How has the way your life has panned out so far differed or been similar to those dreams?

I think young people often want to have a goal and then achieve it and then they think that in doing so, it will make them happy. That is not my story. I graduated from Social Work, bright-eyed and bushy-tailed and went straight into statutory work in Lavender Hill and Grassy Park. I was going into communities where people had knives and guns and I didn’t have the police backing me up. People think that when you remove a child from a dangerous setting you have police there to protect you. That is not the case- you are on your own! I was removing children from their homes, going to court, placing them, and repeating that cycle day after day. It was probably one of the most heartbreaking things I have ever done! It was heartbreaking because I saw how our Child-Welfare system was not working for our kids.

I only lasted there for 8 months. It was a very difficult decision for me to resign, but I just didn’t feel like I was making the impact that I wanted to make. I did a lot of wrestling internally- feeling torn between how this was what I thought I wanted to do, yet how it had turned out to be so hard and what felt like a completely impossible task.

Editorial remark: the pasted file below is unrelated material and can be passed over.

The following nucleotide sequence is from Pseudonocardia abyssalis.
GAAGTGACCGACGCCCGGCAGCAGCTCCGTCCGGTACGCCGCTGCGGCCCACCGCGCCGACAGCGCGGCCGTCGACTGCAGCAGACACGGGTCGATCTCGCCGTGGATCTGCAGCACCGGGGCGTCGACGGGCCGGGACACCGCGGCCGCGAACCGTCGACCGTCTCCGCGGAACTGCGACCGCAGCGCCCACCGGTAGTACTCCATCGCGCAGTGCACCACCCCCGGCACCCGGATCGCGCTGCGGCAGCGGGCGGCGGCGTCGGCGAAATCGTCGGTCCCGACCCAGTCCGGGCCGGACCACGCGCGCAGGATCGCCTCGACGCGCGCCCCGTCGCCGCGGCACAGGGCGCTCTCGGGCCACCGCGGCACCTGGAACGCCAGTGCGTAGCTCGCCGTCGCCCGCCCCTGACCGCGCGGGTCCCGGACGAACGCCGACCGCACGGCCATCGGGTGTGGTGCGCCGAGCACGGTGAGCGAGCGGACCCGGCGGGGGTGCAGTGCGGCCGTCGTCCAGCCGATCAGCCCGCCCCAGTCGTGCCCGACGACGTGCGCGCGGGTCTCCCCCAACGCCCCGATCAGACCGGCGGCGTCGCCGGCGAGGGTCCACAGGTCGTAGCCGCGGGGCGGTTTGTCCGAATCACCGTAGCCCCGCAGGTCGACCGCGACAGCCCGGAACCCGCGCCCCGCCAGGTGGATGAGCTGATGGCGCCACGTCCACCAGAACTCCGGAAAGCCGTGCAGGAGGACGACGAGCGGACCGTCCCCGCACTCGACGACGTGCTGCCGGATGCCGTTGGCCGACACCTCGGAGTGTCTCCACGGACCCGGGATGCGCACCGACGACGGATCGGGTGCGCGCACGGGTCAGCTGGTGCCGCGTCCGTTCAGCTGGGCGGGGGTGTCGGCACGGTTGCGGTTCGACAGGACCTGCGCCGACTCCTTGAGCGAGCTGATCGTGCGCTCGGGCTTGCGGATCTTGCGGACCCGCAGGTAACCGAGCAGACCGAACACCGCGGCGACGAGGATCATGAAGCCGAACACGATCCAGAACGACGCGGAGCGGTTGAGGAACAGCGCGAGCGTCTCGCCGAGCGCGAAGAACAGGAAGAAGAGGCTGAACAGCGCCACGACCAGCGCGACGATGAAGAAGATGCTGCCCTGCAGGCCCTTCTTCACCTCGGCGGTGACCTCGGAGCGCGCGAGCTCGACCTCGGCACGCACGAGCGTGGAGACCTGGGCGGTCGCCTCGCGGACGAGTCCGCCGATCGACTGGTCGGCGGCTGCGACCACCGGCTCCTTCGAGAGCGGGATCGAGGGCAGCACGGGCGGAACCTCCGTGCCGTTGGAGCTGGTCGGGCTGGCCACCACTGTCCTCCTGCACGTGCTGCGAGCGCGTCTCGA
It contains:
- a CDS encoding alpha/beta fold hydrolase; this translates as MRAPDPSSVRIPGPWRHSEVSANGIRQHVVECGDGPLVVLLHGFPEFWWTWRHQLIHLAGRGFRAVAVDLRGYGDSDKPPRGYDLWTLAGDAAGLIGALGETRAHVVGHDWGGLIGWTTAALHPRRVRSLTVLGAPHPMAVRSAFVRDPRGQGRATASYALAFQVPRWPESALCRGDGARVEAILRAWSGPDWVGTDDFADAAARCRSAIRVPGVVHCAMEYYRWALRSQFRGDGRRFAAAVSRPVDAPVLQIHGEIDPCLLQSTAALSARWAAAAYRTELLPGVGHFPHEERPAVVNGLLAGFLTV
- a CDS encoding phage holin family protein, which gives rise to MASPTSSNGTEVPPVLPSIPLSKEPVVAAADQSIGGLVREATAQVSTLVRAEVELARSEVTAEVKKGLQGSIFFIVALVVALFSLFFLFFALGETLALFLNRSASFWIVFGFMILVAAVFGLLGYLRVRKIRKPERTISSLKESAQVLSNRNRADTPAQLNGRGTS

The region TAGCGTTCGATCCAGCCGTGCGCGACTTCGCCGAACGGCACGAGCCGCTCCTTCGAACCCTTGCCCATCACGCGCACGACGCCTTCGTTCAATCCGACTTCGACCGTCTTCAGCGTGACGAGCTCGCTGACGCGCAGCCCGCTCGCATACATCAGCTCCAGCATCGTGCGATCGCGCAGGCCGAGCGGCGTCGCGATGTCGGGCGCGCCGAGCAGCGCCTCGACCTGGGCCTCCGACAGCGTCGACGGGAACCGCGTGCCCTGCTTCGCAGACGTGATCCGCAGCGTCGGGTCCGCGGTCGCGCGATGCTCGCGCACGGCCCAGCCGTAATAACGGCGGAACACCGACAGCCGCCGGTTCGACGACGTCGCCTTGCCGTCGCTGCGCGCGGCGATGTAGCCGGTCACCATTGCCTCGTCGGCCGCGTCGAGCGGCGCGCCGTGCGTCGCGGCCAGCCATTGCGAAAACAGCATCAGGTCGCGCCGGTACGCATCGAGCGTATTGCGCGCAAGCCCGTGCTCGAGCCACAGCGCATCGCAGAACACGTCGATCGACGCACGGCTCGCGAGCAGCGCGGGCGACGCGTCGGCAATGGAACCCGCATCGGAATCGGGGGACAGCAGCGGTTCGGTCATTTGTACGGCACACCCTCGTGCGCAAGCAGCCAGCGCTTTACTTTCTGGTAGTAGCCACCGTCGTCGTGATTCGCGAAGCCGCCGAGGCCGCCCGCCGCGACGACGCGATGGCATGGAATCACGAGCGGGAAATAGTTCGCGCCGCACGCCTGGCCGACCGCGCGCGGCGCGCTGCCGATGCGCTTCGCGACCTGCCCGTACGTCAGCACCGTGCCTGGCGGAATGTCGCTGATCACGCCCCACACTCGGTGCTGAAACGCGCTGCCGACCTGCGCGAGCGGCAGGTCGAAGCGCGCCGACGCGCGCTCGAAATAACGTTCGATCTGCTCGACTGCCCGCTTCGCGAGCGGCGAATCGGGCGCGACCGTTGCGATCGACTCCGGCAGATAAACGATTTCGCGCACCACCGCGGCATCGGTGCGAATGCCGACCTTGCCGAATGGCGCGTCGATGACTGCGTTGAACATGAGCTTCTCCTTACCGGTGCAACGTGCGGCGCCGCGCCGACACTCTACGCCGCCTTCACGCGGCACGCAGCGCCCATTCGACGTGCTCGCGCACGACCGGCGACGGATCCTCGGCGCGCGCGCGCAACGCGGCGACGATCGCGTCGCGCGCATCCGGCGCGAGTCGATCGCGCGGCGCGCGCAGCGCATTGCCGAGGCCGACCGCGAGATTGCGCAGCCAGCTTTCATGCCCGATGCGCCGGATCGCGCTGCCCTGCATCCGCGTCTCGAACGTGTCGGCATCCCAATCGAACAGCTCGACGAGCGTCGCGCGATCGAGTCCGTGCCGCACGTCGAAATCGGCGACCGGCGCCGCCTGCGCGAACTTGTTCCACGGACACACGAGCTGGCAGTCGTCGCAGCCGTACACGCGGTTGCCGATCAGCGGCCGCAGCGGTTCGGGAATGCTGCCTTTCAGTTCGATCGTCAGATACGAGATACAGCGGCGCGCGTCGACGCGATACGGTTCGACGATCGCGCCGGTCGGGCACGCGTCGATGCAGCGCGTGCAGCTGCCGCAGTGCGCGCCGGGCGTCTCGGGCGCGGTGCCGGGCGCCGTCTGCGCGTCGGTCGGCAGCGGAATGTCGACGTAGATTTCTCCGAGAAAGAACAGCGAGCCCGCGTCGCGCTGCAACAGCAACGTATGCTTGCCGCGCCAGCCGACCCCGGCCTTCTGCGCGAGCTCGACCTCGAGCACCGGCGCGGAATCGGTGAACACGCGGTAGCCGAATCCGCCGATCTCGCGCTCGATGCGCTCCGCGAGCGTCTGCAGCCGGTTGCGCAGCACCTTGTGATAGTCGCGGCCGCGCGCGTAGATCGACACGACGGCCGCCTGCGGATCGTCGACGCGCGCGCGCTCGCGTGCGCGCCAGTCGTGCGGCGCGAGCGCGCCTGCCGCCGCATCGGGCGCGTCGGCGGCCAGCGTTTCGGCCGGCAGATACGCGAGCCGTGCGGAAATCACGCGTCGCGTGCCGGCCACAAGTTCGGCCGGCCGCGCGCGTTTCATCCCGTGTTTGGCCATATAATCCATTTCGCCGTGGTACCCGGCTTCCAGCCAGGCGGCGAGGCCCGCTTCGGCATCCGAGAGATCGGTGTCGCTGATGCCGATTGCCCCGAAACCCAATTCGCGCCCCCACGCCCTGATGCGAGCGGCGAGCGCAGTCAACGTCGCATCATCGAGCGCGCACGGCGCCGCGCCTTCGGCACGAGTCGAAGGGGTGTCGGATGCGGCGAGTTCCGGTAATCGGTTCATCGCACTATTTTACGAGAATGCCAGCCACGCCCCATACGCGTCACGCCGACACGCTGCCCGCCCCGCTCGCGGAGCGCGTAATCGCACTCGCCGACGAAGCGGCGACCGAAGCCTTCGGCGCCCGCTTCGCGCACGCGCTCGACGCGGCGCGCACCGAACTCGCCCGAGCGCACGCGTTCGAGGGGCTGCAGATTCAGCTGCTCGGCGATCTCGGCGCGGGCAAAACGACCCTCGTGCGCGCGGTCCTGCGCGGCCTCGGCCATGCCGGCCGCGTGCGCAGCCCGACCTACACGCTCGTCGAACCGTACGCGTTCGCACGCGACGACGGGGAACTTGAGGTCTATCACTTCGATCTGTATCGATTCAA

After I resigned, I decided to have a meeting with the Minister of Social Development. I wanted to tell him why I had resigned so quickly and to let him know how I felt about the system. I was young and passionate and I should have lasted a long time in my first job- I wanted him to know that the system was clearly not working and that the kids were hurting and being abused and then re-abused. He responded by telling me that I needed to grow up and that this was the real world. I remember looking at him with tears in my eyes and saying, “I will prove you wrong! This is not the way to do it.”. I walked out of his office feeling completely defeated.